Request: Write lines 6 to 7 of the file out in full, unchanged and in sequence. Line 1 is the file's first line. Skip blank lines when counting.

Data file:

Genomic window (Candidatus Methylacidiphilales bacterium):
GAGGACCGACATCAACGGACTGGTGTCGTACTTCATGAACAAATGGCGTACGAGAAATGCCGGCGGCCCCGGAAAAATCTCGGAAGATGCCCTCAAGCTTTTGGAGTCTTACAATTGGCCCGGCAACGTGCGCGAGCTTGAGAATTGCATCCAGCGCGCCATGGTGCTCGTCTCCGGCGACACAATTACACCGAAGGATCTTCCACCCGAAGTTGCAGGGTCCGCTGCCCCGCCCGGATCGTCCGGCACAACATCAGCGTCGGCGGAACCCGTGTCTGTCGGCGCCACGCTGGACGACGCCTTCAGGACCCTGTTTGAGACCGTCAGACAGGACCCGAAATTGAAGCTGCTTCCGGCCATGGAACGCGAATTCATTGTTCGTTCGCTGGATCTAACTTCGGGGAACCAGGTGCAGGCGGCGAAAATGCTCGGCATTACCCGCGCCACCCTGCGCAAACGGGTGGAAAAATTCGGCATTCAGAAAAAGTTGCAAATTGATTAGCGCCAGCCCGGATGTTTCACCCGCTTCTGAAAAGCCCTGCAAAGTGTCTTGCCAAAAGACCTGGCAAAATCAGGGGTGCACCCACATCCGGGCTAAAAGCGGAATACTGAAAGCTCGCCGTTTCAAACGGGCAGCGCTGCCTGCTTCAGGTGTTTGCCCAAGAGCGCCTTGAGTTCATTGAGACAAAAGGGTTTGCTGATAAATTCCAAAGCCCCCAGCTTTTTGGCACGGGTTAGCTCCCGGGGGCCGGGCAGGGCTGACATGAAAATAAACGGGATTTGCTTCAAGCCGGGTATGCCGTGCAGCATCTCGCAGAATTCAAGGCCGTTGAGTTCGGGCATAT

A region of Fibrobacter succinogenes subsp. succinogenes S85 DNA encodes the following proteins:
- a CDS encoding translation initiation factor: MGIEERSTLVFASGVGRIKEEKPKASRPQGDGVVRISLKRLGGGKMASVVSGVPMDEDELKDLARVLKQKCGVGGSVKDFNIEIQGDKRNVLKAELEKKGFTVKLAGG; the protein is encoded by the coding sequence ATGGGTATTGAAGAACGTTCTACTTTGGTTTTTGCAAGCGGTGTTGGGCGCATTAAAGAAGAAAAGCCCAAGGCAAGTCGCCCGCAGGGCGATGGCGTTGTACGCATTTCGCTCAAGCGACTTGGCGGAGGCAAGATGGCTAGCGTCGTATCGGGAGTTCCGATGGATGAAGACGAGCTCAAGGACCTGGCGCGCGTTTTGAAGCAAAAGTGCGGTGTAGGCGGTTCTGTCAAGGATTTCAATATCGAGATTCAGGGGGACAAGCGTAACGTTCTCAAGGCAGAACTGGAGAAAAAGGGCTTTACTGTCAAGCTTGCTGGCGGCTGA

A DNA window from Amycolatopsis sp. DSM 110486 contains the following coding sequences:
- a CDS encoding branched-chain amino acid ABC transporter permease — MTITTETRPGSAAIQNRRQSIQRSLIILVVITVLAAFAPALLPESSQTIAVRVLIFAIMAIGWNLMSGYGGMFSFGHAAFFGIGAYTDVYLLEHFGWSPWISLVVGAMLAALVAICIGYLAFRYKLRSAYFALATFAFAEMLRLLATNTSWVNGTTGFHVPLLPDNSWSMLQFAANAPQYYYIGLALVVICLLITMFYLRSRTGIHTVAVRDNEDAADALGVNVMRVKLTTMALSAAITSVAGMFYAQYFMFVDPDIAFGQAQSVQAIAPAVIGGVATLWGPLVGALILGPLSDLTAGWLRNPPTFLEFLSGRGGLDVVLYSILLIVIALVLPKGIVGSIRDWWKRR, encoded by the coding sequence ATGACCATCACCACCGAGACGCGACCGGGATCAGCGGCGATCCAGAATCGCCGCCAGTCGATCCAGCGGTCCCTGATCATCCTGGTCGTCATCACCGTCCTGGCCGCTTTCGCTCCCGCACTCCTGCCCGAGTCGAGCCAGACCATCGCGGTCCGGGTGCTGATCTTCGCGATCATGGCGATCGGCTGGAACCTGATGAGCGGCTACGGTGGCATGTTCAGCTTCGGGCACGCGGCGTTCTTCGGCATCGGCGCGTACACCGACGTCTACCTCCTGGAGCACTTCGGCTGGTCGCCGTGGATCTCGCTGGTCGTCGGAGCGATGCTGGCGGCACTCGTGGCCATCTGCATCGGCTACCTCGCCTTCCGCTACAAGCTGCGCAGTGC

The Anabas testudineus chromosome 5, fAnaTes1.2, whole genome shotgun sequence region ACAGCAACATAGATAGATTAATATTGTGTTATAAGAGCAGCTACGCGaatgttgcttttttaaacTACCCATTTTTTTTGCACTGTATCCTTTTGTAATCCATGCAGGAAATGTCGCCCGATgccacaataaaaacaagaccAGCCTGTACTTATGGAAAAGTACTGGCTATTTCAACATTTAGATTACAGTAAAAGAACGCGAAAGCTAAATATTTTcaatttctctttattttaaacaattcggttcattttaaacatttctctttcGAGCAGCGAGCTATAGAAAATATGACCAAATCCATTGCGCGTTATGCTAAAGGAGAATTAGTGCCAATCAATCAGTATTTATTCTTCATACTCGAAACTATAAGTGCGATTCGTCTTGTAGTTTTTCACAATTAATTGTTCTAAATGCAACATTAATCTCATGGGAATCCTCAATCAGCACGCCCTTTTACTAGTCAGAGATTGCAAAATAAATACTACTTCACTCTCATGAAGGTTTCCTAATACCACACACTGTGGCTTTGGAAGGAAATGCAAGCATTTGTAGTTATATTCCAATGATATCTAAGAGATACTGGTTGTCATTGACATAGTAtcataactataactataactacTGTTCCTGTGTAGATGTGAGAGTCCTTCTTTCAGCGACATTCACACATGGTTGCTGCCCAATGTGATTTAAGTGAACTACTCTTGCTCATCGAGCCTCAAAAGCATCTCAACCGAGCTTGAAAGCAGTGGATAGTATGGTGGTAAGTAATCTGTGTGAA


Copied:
- a CDS encoding branched-chain amino acid ABC transporter permease — MTITTETRPGSAAIQNRRQSIQRSLIILVVITVLAAFAPALLPESSQTIAVRVLIFAIMAIGWNLMSGYGGMFSFGHAAFFGIGAYTDVYLLEHFGWSPWISLVVGAMLAALVAICIGYLAFRYKLRSAYFALATFAFAEMLRLLATNTSWVNGTTGFHVPLLPDNSWSMLQFAANAPQYYYIGLALVVICLLITMFYLRSRTGIHTVAVRDNEDAADALGVNVMRVKLTTMALSAAITSVAGMFYAQYFMFVDPDIAFGQAQSVQAIAPAVIGGVATLWGPLVGALILGPLSDLTAGWLRNPPTFLEFLSGRGGLDVVLYSILLIVIALVLPKGIVGSIRDWWKRR, encoded by the coding sequence ATGACCATCACCACCGAGACGCGACCGGGATCAGCGGCGATCCAGAATCGCCGCCAGTCGATCCAGCGGTCCCTGATCATCCTGGTCGTCATCACCGTCCTGGCCGCTTTCGCTCCCGCACTCCTGCCCGAGTCGAGCCAGACCATCGCGGTCCGGGTGCTGATCTTCGCGATCATGGCGATCGGCTGGAACCTGATGAGCGGCTACGGTGGCATGTTCAGCTTCGGGCACGCGGCGTTCTTCGGCATCGGCGCGTACACCGACGTCTACCTCCTGGAGCACTTCGGCTGGTCGCCGTGGATCTCGCTGGTCGTCGGAGCGATGCTGGCGGCACTCGTGGCCATCTGCATCGGCTACCTCGCCTTCCGCTACAAGCTGCGCAGTGC

The Anabas testudineus chromosome 5, fAnaTes1.2, whole genome shotgun sequence region ACAGCAACATAGATAGATTAATATTGTGTTATAAGAGCAGCTACGCGaatgttgcttttttaaacTACCCATTTTTTTTGCACTGTATCCTTTTGTAATCCATGCAGGAAATGTCGCCCGATgccacaataaaaacaagaccAGCCTGTACTTATGGAAAAGTACTGGCTATTTCAACATTTAGATTACAGTAAAAGAACGCGAAAGCTAAATATTTTcaatttctctttattttaaacaattcggttcattttaaacatttctctttcGAGCAGCGAGCTATAGAAAATATGACCAAATCCATTGCGCGTTATGCTAAAGGAGAATTAGTGCCAATCAATCAGTATTTATTCTTCATACTCGAAACTATAAGTGCGATTCGTCTTGTAGTTTTTCACAATTAATTGTTCTAAATGCAACATTAATCTCATGGGAATCCTCAATCAGCACGCCCTTTTACTAGTCAGAGATTGCAAAATAAATACTACTTCACTCTCATGAAGGTTTCCTAATACCACACACTGTGGCTTTGGAAGGAAATGCAAGCATTTGTAGTTATATTCCAATGATATCTAAGAGATACTGGTTGTCATTGACATAGTAtcataactataactataactacTGTTCCTGTGTAGATGTGAGAGTCCTTCTTTCAGCGACATTCACACATGGTTGCTGCCCAATGTGATTTAAGTGAACTACTCTTGCTCATCGAGCCTCAAAAGCATCTCAACCGAGCTTGAAAGCAGTGGATAGTATGGTGGTAAGTAATCTGTGTGAA